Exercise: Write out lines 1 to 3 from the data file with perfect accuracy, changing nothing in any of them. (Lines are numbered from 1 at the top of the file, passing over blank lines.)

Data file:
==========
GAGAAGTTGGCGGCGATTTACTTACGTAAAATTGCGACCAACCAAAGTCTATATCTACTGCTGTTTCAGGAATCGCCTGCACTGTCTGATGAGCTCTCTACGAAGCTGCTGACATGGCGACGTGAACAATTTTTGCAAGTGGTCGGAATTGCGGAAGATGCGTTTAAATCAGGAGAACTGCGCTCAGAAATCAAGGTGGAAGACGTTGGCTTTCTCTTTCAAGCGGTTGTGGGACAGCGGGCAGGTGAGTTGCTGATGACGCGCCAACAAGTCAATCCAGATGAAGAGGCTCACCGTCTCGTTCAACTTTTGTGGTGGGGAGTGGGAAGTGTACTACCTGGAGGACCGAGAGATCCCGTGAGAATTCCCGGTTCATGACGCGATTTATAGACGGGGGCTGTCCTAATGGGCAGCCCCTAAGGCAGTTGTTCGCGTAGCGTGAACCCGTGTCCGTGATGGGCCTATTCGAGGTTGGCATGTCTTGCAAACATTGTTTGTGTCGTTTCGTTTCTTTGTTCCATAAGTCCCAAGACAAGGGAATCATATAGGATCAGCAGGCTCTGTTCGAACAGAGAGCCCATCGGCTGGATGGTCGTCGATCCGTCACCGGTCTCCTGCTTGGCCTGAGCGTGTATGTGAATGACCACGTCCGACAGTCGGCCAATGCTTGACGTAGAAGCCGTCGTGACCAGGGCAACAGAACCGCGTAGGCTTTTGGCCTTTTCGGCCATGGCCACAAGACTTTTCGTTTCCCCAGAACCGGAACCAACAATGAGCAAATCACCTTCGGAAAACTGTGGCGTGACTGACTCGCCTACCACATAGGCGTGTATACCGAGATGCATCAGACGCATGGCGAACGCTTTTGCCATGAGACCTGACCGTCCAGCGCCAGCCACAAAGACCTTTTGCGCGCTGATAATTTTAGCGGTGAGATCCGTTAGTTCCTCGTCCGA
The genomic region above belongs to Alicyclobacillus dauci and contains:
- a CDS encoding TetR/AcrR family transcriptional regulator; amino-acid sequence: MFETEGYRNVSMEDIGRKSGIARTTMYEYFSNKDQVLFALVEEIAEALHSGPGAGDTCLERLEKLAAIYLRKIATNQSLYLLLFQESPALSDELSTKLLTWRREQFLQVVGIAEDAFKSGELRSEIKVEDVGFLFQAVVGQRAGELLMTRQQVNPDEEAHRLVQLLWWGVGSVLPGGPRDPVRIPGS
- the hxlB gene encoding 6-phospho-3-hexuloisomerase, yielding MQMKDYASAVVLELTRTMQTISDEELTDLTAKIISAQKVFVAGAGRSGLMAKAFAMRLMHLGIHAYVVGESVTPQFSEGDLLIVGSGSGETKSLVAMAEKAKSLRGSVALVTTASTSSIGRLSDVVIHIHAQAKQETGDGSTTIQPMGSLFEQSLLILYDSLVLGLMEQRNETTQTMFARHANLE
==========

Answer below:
GAGAAGTTGGCGGCGATTTACTTACGTAAAATTGCGACCAACCAAAGTCTATATCTACTGCTGTTTCAGGAATCGCCTGCACTGTCTGATGAGCTCTCTACGAAGCTGCTGACATGGCGACGTGAACAATTTTTGCAAGTGGTCGGAATTGCGGAAGATGCGTTTAAATCAGGAGAACTGCGCTCAGAAATCAAGGTGGAAGACGTTGGCTTTCTCTTTCAAGCGGTTGTGGGACAGCGGGCAGGTGAGTTGCTGATGACGCGCCAACAAGTCAATCCAGATGAAGAGGCTCACCGTCTCGTTCAACTTTTGTGGTGGGGAGTGGGAAGTGTACTACCTGGAGGACCGAGAGATCCCGTGAGAATTCCCGGTTCATGACGCGATTTATAGACGGGGGCTGTCCTAATGGGCAGCCCCTAAGGCAGTTGTTCGCGTAGCGTGAACCCGTGTCCGTGATGGGCCTATTCGAGGTTGGCATGTCTTGCAAACATTGTTTGTGTCGTTTCGTTTCTTTGTTCCATAAGTCCCAAGACAAGGGAATCATATAGGATCAGCAGGCTCTGTTCGAACAGAGAGCCCATCGGCTGGATGGTCGTCGATCCGTCACCGGTCTCCTGCTTGGCCTGAGCGTGTATGTGAATGACCACGTCCGACAGTCGGCCAATGCTTGACGTAGAAGCCGTCGTGACCAGGGCAACAGAACCGCGTAGGCTTTTGGCCTTTTCGGCCATGGCCACAAGACTTTTCGTTTCCCCAGAACCGGAACCAACAATGAGCAAATCACCTTCGGAAAACTGTGGCGTGACTGACTCGCCTACCACATAGGCGTGTATACCGAGATGCATCAGACGCATGGCGAACGCTTTTGCCATGAGACCTGACCGTCCAGCGCCAGCCACAAAGACCTTTTGCGCGCTGATAATTTTAGCGGTGAGATCCGTTAGTTCCTCGTCCGA
The genomic region above belongs to Alicyclobacillus dauci and contains:
- a CDS encoding TetR/AcrR family transcriptional regulator; amino-acid sequence: MFETEGYRNVSMEDIGRKSGIARTTMYEYFSNKDQVLFALVEEIAEALHSGPGAGDTCLERLEKLAAIYLRKIATNQSLYLLLFQESPALSDELSTKLLTWRREQFLQVVGIAEDAFKSGELRSEIKVEDVGFLFQAVVGQRAGELLMTRQQVNPDEEAHRLVQLLWWGVGSVLPGGPRDPVRIPGS